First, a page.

Early on Thursday morning, Major Last discovered eight or nine armed natives on the ground which the main body of their countrymen occupied the proceeding day: who made an excuse that they were searching far trinkets. It is more than probable that they were acting as a look-out, upon the military. Major Last, ordered some men who had been employed by the authorities, to commence a road from Mr. Boulcott''s house to the camp. There is now an excellent road for carts up to the camp, thanks to Col. Hulme, and Major Last By the directions of the last officer, the ground has been cleared for the space of about 300 square feet, tents erected, logs thrown up for a breastwork, and preparations commenced for erecting a block-house, in which, we believe, it is intended to station 150 men. In the evening a party of the natives carried off a fine pig the property of a man named Sennox, striking the owner of the animal on the leg with the back part of a towahawk, and snapping a gun in his face. A second party entered the house of a man named Leverton (sic), and carried off a gun, whilst a third party robbed the warre (sic) of a man named Giles. In consequence of these outrages, a party of settlers remained up armed during the night to protect their property.
During Friday, the natives threatened the life of every settler in the district, in case one of their party was shot. They also threatened to pillage the houses of the settlers.
On Saturday, Captain Eyton returned to the Hutt, with 42 of the 96th; and Major Arney, with 94 of the 58th, and 73 of the 99th. Major Arney of the 58th relieving the commanding officer, Major Last.
On Sunday, March 1, the natives carried out their threats by pillaging the unfortunate settlers on a most extensive scale. The robberies on the Waiwatu were perpetrated in the earlier part of the day by from fifty to one hundred men of the Taupo tribe, whilst those on the Hutt were the acts of about one hundred of the Ngatirangatahi. F. Pare, the chief and subservient tool of Rangihaeata, is notonous for having butchered five of the unfortunates who fell at Wairau. One of the settlers, irritated at the loss of his property drew a sword upon a native who merely imitated the notes of the kaka, when he was joined by numbers who came from the bush, and the white man was compelled to fly for his life.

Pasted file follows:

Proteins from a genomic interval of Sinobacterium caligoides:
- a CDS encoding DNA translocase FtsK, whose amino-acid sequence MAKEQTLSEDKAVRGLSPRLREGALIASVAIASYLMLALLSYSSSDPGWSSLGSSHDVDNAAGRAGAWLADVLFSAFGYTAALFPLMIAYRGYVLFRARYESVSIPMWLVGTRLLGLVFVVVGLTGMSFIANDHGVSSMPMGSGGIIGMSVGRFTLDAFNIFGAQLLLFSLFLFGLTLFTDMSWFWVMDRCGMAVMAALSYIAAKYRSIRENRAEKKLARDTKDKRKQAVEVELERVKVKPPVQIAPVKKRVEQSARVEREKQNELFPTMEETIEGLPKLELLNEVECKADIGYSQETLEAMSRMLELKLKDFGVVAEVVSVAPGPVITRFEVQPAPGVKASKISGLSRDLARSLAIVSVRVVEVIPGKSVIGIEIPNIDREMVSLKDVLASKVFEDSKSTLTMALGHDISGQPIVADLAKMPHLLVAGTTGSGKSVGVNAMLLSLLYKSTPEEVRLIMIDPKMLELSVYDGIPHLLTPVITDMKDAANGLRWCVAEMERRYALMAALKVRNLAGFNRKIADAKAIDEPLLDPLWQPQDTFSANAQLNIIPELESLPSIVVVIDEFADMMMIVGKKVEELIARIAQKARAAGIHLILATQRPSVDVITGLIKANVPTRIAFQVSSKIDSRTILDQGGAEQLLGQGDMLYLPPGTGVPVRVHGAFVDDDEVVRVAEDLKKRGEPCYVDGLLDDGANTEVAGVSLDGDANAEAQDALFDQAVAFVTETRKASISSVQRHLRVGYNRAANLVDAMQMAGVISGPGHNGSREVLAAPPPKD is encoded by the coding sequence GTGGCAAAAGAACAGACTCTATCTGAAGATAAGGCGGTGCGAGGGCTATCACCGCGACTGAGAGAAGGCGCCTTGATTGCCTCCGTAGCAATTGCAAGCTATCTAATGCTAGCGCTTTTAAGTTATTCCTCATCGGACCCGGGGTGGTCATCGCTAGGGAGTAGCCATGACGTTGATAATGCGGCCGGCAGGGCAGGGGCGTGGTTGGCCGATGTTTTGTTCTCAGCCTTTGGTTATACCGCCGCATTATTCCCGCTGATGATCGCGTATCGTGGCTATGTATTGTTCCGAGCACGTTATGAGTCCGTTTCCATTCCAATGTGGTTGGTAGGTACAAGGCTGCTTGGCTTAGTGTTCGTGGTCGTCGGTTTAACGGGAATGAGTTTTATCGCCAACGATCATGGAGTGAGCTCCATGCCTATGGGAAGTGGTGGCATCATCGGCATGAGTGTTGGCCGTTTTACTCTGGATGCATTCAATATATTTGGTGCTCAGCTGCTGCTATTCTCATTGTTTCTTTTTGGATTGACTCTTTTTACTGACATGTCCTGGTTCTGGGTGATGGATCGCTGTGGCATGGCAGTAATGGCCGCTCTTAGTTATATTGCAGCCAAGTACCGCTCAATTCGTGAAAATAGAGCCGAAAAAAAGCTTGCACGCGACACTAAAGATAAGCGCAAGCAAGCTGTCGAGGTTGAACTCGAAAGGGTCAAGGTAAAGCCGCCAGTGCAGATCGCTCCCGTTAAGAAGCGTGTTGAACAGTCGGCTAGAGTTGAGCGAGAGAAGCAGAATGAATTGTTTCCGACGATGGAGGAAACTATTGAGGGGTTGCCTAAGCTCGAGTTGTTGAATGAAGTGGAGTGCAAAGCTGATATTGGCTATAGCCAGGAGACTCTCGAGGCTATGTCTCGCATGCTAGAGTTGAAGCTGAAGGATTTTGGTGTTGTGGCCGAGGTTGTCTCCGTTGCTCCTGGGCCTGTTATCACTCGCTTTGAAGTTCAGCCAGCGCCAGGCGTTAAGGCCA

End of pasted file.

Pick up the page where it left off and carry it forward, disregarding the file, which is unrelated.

The following is a correct list of the Europeans who have been robbed of all they possessed:-
Francis Whiteman, and three adults.
John Russell, wife, and one child.
James Swan and brother.
William Leckie, and William Parker, and one child.
John Dounie, wife, and four children.
William Ebden, mother, brother, and servant, and three children.
John Jackson, and wife.
James Holmes, wife, and five children.
William Thomas, wife, and five children.
James McEwen, wife, and three children.
David Galloway, wife, and three children.
David McEwen, wife, mother, and three children.
William Tannahill, wife, and three children.
Charles Collis, wife, and two children.
Robert Fairweather, wife, and five children.
Thomas Hughes, wife, and four children.
Samuel Burnett, wife, brother, and five children.
John Sutherland, wife, and three children.
Thomas Reid, wife, and one child.
Total forty-four adults, and fifty-one children,
Thus ninety-six individuals, men, women, and children, were stripped of all they possessed on Sunday.